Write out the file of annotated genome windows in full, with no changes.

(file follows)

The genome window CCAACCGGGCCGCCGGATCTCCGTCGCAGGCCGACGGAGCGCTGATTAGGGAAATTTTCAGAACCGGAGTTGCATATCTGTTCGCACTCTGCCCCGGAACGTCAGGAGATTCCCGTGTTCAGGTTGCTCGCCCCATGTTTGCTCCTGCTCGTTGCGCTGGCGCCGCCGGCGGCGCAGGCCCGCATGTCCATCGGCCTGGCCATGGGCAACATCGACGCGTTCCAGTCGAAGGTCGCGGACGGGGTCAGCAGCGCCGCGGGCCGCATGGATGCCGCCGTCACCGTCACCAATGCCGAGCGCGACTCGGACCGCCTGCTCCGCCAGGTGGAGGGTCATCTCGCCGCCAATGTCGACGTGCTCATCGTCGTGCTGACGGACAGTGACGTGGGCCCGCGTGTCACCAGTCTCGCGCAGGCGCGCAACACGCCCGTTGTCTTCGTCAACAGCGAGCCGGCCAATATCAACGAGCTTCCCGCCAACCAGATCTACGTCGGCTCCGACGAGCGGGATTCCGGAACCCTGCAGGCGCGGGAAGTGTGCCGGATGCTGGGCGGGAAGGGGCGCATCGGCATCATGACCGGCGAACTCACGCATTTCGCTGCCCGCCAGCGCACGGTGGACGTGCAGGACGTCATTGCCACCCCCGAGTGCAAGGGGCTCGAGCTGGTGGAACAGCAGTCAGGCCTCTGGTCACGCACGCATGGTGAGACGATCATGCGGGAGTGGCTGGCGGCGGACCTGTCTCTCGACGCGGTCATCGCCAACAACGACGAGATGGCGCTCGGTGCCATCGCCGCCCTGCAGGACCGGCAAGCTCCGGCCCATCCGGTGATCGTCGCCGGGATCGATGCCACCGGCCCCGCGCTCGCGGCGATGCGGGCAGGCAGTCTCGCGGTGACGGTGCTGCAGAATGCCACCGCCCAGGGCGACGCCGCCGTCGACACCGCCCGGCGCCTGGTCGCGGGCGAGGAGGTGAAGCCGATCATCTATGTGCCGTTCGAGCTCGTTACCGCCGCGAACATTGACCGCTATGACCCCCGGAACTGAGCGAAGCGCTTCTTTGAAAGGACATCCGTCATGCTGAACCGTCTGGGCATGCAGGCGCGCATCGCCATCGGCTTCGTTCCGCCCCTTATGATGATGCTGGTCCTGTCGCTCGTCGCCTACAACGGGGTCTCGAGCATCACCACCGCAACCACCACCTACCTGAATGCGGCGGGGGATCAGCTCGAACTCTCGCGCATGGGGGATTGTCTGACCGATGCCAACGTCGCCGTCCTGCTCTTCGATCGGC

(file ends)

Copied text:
The genome window CCAACCGGGCCGCCGGATCTCCGTCGCAGGCCGACGGAGCGCTGATTAGGGAAATTTTCAGAACCGGAGTTGCATATCTGTTCGCACTCTGCCCCGGAACGTCAGGAGATTCCCGTGTTCAGGTTGCTCGCCCCATGTTTGCTCCTGCTCGTTGCGCTGGCGCCGCCGGCGGCGCAGGCCCGCATGTCCATCGGCCTGGCCATGGGCAACATCGACGCGTTCCAGTCGAAGGTCGCGGACGGGGTCAGCAGCGCCGCGGGCCGCATGGATGCCGCCGTCACCGTCACCAATGCCGAGCGCGACTCGGACCGCCTGCTCCGCCAGGTGGAGGGTCATCTCGCCGCCAATGTCGACGTGCTCATCGTCGTGCTGACGGACAGTGACGTGGGCCCGCGTGTCACCAGTCTCGCGCAGGCGCGCAACACGCCCGTTGTCTTCGTCAACAGCGAGCCGGCCAATATCAACGAGCTTCCCGCCAACCAGATCTACGTCGGCTCCGACGAGCGGGATTCCGGAACCCTGCAGGCGCGGGAAGTGTGCCGGATGCTGGGCGGGAAGGGGCGCATCGGCATCATGACCGGCGAACTCACGCATTTCGCTGCCCGCCAGCGCACGGTGGACGTGCAGGACGTCATTGCCACCCCCGAGTGCAAGGGGCTCGAGCTGGTGGAACAGCAGTCAGGCCTCTGGTCACGCACGCATGGTGAGACGATCATGCGGGAGTGGCTGGCGGCGGACCTGTCTCTCGACGCGGTCATCGCCAACAACGACGAGATGGCGCTCGGTGCCATCGCCGCCCTGCAGGACCGGCAAGCTCCGGCCCATCCGGTGATCGTCGCCGGGATCGATGCCACCGGCCCCGCGCTCGCGGCGATGCGGGCAGGCAGTCTCGCGGTGACGGTGCTGCAGAATGCCACCGCCCAGGGCGACGCCGCCGTCGACACCGCCCGGCGCCTGGTCGCGGGCGAGGAGGTGAAGCCGATCATCTATGTGCCGTTCGAGCTCGTTACCGCCGCGAACATTGACCGCTATGACCCCCGGAACTGAGCGAAGCGCTTCTTTGAAAGGACATCCGTCATGCTGAACCGTCTGGGCATGCAGGCGCGCATCGCCATCGGCTTCGTTCCGCCCCTTATGATGATGCTGGTCCTGTCGCTCGTCGCCTACAACGGGGTCTCGAGCATCACCACCGCAACCACCACCTACCTGAATGCGGCGGGGGATCAGCTCGAACTCTCGCGCATGGGGGATTGTCTGACCGATGCCAACGTCGCCGTCCTGCTCTTCGATCGGC